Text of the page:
North-Central Section - 49th Annual Meeting (19-20 May 2015)

Paper No. 7
Presentation Time: 10:20 AM


GELLASCH, Christopher A., Department of Preventive Medicine and Biostatistics, Uniformed Services University of the Health Sciences, 4301 Jones Bridge Rd, Bethesda, MD 20814, BRADBURY, Kenneth R., Wisconsin Geological and Natural History Survey, University of Wisconsin-Extension, Madison, WI 53705 and BAHR, Jean M., Department of Geoscience, University of Wisconsin-Madison, 1215 W. Dayton St, Madison, WI 53706,

Although road salt is an obvious source of sodium (Na+) and chloride (Cl-) that may impact groundwater, other sources may provide a substantial contribution. In urban areas with hard water, residents may use water softening devices that discharge brine to the sanitary sewer during back flushing. These brine discharges may result in very high concentrations of Na+ and Cl- in the sanitary sewer effluent. Previous research has demonstrated that 10% of sanitary sewer effluent may be lost due to leakage and ultimately impact the underlying aquifer. If road salt were the source of Na+ and Cl-in an aquifer, a seasonal variation in these ions would be expected. If these ions originated from leaking sewers the concentrations would exhibit a temporal consistency.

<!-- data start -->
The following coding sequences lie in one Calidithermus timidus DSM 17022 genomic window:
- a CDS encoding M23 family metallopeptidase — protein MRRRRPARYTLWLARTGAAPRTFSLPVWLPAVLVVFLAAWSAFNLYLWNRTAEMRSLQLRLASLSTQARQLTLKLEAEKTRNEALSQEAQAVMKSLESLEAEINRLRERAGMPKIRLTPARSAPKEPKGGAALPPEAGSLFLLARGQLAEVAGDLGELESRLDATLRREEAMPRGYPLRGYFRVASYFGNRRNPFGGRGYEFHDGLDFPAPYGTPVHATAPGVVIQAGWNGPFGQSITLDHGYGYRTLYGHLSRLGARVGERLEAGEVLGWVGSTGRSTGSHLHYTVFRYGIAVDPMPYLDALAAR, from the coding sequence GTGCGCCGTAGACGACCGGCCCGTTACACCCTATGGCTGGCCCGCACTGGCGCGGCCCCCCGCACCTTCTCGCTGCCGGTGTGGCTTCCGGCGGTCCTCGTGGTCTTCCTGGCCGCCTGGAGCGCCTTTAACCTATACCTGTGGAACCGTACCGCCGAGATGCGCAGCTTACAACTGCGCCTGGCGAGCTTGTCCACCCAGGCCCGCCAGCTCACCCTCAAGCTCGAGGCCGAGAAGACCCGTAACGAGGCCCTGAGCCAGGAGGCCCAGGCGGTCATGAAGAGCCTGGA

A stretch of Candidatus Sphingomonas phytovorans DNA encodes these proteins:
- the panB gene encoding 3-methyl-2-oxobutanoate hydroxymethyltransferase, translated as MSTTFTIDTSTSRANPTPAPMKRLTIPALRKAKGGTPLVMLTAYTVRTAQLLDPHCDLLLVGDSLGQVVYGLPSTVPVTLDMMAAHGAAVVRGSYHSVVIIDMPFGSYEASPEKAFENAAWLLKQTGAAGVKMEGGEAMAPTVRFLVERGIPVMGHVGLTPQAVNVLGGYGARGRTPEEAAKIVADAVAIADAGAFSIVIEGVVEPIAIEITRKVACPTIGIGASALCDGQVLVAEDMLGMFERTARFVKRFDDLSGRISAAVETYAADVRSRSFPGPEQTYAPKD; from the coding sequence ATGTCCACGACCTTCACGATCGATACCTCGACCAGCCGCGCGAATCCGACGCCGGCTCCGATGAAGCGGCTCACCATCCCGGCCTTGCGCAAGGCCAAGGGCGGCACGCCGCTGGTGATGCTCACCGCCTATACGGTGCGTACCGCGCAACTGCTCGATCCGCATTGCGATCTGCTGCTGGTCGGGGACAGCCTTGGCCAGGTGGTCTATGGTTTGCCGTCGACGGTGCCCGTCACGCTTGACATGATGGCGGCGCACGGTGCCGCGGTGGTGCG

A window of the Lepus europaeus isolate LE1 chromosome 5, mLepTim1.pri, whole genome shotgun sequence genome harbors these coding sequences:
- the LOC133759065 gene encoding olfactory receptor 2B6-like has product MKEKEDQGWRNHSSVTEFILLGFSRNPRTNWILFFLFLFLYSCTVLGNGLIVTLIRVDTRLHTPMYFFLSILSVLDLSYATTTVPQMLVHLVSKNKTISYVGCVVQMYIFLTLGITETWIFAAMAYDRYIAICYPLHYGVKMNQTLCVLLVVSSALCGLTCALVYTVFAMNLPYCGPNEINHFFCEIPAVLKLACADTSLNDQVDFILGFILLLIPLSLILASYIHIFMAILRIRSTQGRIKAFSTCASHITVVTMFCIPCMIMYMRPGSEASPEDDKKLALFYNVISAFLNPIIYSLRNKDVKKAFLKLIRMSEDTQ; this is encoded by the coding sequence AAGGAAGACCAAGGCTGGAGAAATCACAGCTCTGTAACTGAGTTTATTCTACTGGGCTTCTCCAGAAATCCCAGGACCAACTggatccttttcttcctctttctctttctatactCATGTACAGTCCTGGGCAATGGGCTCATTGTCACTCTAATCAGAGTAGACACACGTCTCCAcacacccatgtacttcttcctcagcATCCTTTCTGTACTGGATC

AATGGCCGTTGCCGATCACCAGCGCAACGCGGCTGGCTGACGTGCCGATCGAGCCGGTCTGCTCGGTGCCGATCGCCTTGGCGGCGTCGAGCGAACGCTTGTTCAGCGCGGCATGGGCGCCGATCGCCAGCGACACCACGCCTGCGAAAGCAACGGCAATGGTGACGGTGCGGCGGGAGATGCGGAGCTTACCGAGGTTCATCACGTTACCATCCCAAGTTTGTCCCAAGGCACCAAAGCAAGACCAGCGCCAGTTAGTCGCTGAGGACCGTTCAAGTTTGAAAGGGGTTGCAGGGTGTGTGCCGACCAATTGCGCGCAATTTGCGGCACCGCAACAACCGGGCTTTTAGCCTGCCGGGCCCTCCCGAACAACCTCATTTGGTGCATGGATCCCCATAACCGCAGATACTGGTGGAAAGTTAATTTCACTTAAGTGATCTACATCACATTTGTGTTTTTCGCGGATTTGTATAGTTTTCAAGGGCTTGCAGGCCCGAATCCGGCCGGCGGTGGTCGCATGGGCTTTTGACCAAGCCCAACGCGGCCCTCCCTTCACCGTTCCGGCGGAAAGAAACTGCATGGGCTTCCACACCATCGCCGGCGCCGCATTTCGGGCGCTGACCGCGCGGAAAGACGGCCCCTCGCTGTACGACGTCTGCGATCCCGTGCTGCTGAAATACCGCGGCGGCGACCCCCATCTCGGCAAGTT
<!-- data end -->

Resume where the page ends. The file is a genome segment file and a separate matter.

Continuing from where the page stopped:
This project evaluated the relative contributions of road salt and sanitary sewer effluent to groundwater Na+ and Cl- concentrations in Madison, Wisconsin. Sewer effluent samples contained an average of 250 mg/l for sodium and 400 mg/l for chloride. Analysis of groundwater samples from nested wells at a field site adjacent to a public supply well revealed elevated concentrations of several major ions, including Na+ and Cl-. These groundwater concentrations remained elevated throughout the year and in one well were equivalent to those detected in the sewer effluent. Based on leakage estimates, it is likely that the sewers are contributing more than a million kg/yr of Na+ and Cl- to the aquifer. Road salt usage in Madison from 2000-2009 averaged approximately 10 million kg/yr and has a substantial impact on surface water quality. However, only a fraction of the road salt used directly impacts groundwater. The relative contributions of road salt and leaking sewers may be equivalent. In areas with rising concentrations of chloride in groundwater it is important to evaluate all potential sources of contamination to these systems.

  • Gellasch NC-GSA presentation 2015.pdf (677.7 kB)